Dubliners could get their big bronze ‘time ball’ back

Plan afoot to reinstate historic Ballast House timepiece mentioned in Joyce’s ‘Ulysses’

The Dublin "time ball", a giant bronze timepiece visible across the city until the time of the 1916 Rising, could be reinstated as part of the refurbishment of Ballast House at O'Connell Bridge.

The time ball, which was erected at the tip of a mast on top of the old Ballast Office in the mid-1860s, then headquarters of Dublin Port, was dropped 6ft at 1pm every day to allow ships in the docks to set their chronometers to Greenwich Mean Time.

However, when the ball dropped at 1pm GMT, for the rest of the city, it was just 12.35 DMT – Dublin Mean Time. The capital, and much of the country kept to its own time through most of the Victorian era, recognising the fact that the sun rose and set 25 minutes later in Dublin than London.

This small act of independence ironically came to an end in 1916, a few months after the Rising, when The Time (Ireland) Bill was passed in Westminster, standardising time across Ireland to GMT.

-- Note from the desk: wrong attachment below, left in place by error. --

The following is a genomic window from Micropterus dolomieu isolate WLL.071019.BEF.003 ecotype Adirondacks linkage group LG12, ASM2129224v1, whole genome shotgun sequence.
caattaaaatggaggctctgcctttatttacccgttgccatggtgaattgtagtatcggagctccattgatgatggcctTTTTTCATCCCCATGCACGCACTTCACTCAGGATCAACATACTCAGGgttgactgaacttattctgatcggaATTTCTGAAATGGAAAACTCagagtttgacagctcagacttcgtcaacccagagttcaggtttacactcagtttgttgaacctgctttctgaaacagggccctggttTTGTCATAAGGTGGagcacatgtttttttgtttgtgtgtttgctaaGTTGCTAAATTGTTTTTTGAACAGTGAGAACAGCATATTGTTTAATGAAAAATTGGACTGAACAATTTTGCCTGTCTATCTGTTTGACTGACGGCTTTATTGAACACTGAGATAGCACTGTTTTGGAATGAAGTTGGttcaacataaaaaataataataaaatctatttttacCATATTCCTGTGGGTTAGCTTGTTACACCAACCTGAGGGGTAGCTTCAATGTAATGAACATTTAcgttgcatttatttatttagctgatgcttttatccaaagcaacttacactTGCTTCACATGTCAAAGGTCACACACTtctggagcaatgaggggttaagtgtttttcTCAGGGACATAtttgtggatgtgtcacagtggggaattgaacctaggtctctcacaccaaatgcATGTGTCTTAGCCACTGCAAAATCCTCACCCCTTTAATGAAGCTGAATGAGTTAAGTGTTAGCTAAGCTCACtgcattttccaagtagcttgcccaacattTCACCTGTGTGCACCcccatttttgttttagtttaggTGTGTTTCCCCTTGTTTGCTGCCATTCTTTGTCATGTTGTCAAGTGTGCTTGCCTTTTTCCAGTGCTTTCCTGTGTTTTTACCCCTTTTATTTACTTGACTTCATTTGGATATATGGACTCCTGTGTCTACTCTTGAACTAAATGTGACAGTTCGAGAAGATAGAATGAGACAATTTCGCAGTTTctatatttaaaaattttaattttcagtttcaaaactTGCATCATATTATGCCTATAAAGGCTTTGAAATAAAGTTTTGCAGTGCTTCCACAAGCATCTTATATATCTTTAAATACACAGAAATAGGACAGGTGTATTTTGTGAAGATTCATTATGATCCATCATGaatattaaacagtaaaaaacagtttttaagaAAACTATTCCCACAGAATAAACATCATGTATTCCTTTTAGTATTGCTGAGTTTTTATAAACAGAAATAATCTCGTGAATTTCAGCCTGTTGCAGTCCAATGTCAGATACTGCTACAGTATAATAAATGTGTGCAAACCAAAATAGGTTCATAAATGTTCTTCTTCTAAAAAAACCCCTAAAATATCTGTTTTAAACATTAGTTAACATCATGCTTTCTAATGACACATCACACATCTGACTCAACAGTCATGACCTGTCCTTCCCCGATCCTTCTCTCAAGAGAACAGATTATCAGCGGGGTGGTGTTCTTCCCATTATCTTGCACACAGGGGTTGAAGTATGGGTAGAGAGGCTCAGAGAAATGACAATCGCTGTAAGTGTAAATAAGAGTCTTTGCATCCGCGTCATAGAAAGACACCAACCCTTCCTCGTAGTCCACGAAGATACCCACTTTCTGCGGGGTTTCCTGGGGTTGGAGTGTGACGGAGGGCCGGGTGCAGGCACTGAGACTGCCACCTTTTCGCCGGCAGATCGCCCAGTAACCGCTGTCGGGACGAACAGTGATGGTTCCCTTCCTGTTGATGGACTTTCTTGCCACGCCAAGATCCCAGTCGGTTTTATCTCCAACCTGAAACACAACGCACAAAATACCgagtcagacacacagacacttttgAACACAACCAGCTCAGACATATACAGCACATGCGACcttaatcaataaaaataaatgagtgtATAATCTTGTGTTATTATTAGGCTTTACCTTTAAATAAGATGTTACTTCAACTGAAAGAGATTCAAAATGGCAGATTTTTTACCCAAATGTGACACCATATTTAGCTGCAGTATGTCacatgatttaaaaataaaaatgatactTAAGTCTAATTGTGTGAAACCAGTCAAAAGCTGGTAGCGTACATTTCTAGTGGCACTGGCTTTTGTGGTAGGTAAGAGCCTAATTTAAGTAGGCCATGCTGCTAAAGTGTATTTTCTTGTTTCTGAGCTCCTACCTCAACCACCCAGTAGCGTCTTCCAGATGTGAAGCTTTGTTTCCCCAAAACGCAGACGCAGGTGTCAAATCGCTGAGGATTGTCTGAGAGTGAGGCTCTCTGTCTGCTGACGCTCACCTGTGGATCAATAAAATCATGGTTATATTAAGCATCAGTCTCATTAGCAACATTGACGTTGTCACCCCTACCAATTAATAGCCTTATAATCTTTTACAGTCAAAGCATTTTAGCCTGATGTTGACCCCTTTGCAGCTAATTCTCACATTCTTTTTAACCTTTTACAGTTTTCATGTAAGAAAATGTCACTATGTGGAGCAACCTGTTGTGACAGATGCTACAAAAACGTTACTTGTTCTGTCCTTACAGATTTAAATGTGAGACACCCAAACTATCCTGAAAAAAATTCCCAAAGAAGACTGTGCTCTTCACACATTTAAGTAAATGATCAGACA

About blooming time

The time ball gets a mention in James Joyce's Ulysses, when Leopold Bloom, walking near O'Connell Bridge, notices that the "Timeball" on Ballast House has fallen.

The existing Ballast House, a 1980s pastiche of the 19th-century original demolished in 1979, is undergoing refurbishment as an office complex. Neil Burke-Kennedy of NBK Architects, will in the coming days seek planning permission from Dublin City Council to reinstate a replica time ball on top of the building.

“The 4ft bronze ball will be the exact height and size of the original ball – we will replicate it exactly to reinstate this lost gem and significant part of our city’s heritage.”

The original time ball was removed some time between 1916 and 1920 and its fate is unknown. The replica, if it secures planning permission, will be dropped at 1pm daily – GMT.

Olivia Kelly

Olivia Kelly

Olivia Kelly is Dublin Editor of The Irish Times